The night before our baby girl arrived, Katie was full-term, uncomfortable, and ready for the baby to be out. Multiple friends had told her that a specific Chinese dish had induced labor for them, so she took their recommendation and we went out for Chinese. We ordered the spicy dish, knowing full well how dubitable these labor-inducing claims were.
New life is everywhere. Katie and I are about to welcome it into our own home. Our second child, a girl, is due any day now. Our son is genuinely excited about his baby sister. He says he wants to rock her and feed her bottles with milk. He’s only two, so for a while we were suspicious that he knew what was going on, but he really does seem to know. I mean, when Katie drops him off at daycare, he says, “Bye-bye, Mommy. Bye-bye, baby sister,” and then he kisses her pregnant belly.
I did want Gabe to learn about Jesus, yes. I also wanted him to learn about God’s love. But I don’t know how you nuance sin to a pre-elementary child. I didn’t grow up going to church, I had no idea what happened at a garden-variety VBS, and I felt like discussing religion with my children was way beyond my abilities. I was scared. I didn’t want anyone telling my precious son that he was bad.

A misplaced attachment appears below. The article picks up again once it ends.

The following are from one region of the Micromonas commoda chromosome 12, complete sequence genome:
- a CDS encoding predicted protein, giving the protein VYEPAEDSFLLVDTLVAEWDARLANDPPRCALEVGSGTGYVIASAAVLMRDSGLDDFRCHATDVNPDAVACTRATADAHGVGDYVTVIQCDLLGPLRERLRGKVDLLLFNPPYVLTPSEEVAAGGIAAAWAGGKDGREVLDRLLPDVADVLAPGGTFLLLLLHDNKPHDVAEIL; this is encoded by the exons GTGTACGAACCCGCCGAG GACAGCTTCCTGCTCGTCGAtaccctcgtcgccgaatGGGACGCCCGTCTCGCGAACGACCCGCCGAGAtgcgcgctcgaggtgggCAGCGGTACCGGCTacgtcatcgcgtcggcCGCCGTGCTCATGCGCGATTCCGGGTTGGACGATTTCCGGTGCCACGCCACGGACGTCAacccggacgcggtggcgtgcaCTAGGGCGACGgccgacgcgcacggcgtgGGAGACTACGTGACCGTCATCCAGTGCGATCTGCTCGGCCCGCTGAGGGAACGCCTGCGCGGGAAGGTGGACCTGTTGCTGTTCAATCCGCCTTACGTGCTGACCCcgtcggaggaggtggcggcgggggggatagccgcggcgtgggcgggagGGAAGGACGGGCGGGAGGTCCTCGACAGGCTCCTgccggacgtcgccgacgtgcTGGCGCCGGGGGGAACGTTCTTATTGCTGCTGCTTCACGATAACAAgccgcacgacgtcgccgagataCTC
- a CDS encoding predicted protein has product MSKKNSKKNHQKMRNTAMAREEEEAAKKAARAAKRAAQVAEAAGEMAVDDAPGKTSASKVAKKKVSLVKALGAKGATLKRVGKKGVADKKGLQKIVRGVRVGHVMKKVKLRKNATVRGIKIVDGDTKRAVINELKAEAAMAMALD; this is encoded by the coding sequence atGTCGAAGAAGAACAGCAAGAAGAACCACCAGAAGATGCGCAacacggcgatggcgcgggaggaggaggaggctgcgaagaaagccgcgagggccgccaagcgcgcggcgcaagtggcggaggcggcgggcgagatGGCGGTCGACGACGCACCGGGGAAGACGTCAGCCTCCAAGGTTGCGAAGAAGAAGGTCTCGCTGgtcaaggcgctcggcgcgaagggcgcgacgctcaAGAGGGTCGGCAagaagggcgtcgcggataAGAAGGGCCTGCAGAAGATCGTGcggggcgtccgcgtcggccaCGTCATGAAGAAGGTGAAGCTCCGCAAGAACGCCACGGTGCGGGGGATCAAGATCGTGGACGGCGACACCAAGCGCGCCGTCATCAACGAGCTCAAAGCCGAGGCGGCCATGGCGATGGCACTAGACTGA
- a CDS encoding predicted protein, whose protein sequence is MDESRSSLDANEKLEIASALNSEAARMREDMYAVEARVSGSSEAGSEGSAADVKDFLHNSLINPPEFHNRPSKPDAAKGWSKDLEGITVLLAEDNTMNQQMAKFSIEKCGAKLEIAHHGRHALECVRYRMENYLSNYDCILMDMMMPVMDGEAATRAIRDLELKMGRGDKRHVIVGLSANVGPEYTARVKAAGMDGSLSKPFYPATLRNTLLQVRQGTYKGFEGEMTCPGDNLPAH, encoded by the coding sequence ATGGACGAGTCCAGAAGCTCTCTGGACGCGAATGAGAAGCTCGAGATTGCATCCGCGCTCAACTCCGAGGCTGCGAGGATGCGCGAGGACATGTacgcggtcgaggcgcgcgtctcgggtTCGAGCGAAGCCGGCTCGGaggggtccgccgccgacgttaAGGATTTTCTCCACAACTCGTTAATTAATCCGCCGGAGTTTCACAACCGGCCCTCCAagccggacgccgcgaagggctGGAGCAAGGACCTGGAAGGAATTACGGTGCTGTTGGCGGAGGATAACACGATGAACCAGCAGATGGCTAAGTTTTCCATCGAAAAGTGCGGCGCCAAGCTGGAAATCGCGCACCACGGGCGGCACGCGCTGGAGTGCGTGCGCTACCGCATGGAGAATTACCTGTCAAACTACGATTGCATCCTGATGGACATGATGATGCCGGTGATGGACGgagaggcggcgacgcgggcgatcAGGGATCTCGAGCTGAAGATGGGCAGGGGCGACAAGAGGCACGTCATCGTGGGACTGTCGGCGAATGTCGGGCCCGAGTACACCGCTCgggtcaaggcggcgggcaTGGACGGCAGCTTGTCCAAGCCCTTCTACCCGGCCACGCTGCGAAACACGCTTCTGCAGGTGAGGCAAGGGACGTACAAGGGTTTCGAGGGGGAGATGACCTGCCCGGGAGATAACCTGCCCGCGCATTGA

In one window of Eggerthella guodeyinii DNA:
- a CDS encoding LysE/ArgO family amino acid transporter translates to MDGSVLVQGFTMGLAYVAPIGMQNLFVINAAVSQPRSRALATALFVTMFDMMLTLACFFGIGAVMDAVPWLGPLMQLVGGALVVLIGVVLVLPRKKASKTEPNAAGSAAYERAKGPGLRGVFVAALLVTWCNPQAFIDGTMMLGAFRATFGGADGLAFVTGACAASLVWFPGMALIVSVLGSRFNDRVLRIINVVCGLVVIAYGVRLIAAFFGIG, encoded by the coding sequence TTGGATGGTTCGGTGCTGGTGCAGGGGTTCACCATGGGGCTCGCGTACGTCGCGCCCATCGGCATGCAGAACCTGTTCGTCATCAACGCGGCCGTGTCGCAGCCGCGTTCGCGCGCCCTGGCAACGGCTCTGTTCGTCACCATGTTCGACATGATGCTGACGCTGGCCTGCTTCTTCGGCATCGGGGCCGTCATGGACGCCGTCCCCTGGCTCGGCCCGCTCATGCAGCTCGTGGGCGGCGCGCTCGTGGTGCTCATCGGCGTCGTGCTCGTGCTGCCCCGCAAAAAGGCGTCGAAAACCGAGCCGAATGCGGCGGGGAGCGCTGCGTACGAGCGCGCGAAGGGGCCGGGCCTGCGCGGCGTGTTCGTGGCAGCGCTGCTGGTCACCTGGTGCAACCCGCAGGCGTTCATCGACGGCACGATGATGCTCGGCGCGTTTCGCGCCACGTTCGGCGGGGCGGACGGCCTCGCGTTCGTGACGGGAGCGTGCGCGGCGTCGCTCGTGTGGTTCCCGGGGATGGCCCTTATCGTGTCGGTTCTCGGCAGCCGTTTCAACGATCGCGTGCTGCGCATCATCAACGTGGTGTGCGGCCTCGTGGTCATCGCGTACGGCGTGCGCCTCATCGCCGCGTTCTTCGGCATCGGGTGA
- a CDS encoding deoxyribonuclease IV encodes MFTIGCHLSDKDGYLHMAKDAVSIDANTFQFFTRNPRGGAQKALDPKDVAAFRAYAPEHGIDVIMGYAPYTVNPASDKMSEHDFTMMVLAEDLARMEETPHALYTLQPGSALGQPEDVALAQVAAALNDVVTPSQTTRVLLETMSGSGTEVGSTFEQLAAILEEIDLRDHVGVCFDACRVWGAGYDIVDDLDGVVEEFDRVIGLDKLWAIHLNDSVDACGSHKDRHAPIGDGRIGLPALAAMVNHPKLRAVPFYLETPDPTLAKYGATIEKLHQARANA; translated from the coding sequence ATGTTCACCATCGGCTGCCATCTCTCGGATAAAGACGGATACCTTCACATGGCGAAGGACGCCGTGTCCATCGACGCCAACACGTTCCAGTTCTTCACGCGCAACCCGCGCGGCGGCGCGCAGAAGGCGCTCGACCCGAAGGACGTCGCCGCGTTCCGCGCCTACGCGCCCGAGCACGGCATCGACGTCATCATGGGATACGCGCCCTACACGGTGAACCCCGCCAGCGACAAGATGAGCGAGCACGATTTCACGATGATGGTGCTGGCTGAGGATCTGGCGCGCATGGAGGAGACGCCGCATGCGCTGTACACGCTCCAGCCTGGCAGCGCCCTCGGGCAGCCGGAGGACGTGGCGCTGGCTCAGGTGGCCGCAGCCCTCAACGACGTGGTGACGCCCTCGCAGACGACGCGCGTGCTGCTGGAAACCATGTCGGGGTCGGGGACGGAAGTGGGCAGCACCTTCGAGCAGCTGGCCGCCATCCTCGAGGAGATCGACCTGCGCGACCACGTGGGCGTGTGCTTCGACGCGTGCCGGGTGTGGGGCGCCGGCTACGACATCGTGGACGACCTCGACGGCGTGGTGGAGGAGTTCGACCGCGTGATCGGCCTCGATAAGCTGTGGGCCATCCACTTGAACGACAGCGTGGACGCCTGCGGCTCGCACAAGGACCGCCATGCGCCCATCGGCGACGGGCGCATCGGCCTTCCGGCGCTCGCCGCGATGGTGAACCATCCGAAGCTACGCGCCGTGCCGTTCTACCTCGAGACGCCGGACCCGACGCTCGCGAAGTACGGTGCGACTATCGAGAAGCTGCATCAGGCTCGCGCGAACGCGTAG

In an interfaith or multifaith family, family members may not agree on a single set of religious beliefs—on a theology, creed, or dogma. But that is no reason to avoid giving children the opportunity for spiritual experience. It is a gift to introduce children to beloved religious or cultural traditions from all branches of your family.